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Caring for a Neutered Cat

 
By Matthew Nesbitt, Journalist specialized in animal research. March 13, 2018
Caring for a Neutered Cat

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Caring for our cats is not usually a chore. While we may have to provide them with food and shelter, the responsibilities we need to meet in terms of socialization and engagement are as fun for us as they are necessary for our pets. If we decide to breed our cats for kittens, then this responsibility is greatly increased. If you can't meet it (understandably, most cannot), then having them spayed or neutered is not only best for you, it's best for the cat. Sterilization improves their psychological state and prevents unwanted kittens being brought into the world only to face hardship.

The sterilization process is a routine operation for veterinary surgeons, but it is invasive in most cases. This means the aftercare for your pet needs to be considered. Giving them the assistance and providing the environment they need to heal as fast as possible is imperative. This is why AnimalWised is on hand to ensure you know all that caring for a neutered cat entails, whether male or female, spayed or sterilized, young or old.

You may also be interested in: Caring for Kittens

Protecting incision wounds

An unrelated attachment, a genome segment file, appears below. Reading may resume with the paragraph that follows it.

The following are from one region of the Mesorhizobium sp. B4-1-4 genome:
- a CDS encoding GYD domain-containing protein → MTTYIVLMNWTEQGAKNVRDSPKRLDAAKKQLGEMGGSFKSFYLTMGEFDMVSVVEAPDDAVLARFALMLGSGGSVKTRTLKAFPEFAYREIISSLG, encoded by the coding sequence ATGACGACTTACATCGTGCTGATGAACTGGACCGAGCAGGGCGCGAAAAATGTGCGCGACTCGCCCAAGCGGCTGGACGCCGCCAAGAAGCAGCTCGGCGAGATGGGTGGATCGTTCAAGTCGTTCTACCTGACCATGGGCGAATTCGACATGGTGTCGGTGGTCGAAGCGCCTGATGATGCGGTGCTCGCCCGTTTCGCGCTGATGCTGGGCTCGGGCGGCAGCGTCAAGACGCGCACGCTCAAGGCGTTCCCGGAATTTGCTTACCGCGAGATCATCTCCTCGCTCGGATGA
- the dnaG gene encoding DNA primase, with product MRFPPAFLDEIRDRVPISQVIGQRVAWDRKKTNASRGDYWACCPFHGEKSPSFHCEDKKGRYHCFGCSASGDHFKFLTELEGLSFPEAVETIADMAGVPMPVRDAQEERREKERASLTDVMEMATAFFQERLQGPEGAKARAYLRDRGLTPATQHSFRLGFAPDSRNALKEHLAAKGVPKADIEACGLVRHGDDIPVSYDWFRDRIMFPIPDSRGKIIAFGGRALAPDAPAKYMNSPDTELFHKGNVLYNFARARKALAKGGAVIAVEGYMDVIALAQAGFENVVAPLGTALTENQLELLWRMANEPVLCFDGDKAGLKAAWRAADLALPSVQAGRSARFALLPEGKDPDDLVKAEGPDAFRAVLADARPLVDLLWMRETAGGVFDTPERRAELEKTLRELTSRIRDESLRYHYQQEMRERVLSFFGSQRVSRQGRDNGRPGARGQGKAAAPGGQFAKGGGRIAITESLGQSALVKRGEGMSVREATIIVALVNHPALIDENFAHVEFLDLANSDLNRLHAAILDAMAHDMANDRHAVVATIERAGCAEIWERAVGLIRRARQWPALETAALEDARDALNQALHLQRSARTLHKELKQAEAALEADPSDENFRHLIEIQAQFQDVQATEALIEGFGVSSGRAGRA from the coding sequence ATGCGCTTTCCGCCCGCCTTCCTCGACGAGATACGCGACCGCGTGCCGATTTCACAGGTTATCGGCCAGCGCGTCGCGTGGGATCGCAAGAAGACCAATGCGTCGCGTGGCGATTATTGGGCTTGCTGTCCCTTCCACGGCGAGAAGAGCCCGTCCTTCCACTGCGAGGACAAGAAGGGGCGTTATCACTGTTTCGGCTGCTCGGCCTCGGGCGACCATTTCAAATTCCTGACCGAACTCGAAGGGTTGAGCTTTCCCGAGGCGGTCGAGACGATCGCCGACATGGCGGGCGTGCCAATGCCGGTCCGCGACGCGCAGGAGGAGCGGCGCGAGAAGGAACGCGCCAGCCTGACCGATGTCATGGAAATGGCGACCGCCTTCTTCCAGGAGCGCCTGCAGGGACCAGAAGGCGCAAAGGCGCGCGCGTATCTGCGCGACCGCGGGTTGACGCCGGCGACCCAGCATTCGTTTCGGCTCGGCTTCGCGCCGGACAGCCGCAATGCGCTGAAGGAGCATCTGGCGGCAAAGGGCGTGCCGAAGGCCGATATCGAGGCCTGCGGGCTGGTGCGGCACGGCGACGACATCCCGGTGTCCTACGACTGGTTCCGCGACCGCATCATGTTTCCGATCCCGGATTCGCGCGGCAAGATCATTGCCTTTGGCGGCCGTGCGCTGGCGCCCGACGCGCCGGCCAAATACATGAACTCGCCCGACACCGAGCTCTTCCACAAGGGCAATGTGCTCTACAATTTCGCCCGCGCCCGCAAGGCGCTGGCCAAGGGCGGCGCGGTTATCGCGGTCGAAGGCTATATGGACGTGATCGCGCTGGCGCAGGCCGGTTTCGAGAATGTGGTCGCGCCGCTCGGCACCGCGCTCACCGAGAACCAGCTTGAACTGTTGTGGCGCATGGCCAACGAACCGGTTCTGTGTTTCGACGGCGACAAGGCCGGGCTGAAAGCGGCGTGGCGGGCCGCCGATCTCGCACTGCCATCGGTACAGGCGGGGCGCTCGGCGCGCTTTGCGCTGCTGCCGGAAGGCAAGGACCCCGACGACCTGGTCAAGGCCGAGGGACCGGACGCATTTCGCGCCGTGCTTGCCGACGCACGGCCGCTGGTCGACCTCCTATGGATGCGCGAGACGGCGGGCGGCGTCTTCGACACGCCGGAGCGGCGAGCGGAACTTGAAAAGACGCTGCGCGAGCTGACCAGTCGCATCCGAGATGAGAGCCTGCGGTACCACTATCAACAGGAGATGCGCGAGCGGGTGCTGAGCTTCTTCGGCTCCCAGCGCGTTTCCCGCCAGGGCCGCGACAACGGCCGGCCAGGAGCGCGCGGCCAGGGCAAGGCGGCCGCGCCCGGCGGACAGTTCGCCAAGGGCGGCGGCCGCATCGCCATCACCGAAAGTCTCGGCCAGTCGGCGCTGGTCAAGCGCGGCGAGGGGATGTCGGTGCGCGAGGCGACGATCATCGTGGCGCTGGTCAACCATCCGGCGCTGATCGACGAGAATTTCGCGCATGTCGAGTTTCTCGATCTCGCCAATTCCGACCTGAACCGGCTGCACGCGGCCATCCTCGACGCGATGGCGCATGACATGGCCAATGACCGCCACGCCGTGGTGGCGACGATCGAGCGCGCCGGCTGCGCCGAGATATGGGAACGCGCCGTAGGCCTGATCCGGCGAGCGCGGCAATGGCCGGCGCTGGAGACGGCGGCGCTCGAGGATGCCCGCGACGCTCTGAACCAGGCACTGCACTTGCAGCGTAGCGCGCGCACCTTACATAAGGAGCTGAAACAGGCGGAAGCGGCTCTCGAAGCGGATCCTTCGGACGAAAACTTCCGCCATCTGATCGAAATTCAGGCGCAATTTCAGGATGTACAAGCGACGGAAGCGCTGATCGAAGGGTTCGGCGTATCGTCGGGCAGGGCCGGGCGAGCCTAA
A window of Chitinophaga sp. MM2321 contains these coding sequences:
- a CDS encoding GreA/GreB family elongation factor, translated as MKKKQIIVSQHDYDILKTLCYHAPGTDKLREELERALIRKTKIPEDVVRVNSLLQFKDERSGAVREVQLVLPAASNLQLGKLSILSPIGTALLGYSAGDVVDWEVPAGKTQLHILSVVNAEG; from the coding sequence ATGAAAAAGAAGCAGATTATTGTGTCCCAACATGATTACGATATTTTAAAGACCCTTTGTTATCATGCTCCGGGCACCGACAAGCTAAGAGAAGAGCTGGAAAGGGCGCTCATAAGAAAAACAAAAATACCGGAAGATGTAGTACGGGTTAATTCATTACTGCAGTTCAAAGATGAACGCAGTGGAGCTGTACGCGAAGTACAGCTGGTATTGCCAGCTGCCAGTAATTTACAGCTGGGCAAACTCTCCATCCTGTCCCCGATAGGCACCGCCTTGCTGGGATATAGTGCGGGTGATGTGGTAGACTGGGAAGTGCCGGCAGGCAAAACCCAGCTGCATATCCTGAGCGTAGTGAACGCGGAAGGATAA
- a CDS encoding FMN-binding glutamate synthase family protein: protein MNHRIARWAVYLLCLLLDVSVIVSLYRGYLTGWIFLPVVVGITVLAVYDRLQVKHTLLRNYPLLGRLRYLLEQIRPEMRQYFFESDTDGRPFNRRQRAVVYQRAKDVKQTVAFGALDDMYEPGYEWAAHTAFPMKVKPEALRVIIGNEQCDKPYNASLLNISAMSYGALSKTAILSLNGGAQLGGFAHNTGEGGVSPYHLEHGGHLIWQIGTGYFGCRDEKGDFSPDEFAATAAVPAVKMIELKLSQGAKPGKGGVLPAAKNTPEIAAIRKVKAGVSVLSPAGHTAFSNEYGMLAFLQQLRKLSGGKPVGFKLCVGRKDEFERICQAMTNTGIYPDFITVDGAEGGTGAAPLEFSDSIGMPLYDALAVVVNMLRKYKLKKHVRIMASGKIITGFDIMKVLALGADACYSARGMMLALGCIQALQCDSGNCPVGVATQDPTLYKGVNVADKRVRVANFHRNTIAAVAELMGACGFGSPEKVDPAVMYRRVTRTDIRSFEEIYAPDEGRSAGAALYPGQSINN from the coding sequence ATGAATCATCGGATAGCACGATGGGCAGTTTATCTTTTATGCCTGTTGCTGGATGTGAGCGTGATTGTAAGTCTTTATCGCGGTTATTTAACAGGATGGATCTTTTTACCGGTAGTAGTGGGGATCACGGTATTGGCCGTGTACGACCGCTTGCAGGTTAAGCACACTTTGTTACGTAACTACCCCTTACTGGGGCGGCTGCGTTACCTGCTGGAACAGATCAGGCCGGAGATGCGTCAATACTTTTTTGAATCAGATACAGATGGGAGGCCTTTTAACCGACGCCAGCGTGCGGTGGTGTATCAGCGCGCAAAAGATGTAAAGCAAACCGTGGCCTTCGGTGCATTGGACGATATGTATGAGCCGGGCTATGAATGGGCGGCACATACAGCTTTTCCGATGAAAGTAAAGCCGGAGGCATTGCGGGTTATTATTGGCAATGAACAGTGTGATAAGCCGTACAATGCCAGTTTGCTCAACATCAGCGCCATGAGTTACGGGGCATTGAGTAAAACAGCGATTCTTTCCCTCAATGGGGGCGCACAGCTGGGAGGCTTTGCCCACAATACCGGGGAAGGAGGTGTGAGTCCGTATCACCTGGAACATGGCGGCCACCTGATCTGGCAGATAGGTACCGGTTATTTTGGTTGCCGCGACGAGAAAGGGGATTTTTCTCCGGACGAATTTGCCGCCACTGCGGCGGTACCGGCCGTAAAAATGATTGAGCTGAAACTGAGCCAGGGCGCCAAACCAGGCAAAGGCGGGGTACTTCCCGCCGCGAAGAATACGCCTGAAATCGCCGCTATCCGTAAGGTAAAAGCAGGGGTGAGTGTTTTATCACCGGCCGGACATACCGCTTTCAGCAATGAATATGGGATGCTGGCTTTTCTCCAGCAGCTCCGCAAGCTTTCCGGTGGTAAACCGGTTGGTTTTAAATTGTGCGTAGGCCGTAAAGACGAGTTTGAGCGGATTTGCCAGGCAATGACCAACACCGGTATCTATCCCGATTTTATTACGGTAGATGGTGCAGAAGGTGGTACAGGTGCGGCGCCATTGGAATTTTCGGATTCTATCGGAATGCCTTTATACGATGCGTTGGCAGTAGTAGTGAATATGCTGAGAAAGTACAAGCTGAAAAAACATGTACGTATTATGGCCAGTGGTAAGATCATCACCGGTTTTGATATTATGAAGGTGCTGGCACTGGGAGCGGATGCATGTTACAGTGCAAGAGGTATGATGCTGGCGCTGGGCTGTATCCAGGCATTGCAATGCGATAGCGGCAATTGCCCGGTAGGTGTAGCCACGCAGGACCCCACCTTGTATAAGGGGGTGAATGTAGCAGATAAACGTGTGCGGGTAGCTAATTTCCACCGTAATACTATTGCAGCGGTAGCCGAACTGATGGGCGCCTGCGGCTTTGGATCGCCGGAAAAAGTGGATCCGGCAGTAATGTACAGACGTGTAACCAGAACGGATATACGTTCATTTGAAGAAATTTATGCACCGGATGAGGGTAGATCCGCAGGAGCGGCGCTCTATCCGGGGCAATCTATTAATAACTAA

Only female cats can be spayed as this is the word for the process of removing ovaries. Doing so stops their estrous cycle (when cats are in heat) and reduces the symptoms of this period. It also prevents them from becoming pregnant, although it is important to note it is not always 100% successful. For male dogs, this process involves removing the testes or by performing a vasectomy whereby the sperm ducts are cut off. All of these processes should involve some sort of minor surgery. This results in an incision wound, some larger than others. There are other types of castration which don't involve surgery, but are not generally recommended.

As the incision would will go through three layers of the cat's body (the peritoneal plane, the subcutaneous fascia and the superficial plane), the wound will need stitches. The cat, therefore, needs to be prevented from accessing the incision wound, otherwise they will likely release the stitches and require further medical attention.

Some people will use a bandage to keep the wound secure. However, there are two major drawbacks to this option. Firstly, the cat cat still access the wound by trying to remove the bandage themselves. It will be difficult to keep them under supervision at all times to prevent this happening. The other problem is that the wound will be covered and may not heal as quickly.

The best alternative is also one of the strangest looking. An Elizabethan collar is a device which goes round the neck of the animal and prevents them from accessing the wound. This is often made from hard plastic, but inflatable and soft fabric versions are also available.

Sometimes people choose to make their own collar for protection. You can do this by taking an old shirt or polo shirt. It involves cutting out arm and leg holes for your cat so you create a sort of protective suit. It needs to be tied securely at the back to cover the wound. While it can result in your cat being more comfortable during their recovery period, it is tricky and, if done incorrectly, will not be as effective. Following your vet's guidance is recommended.

Caring for a Neutered Cat - Protecting incision wounds

Care to heal the wound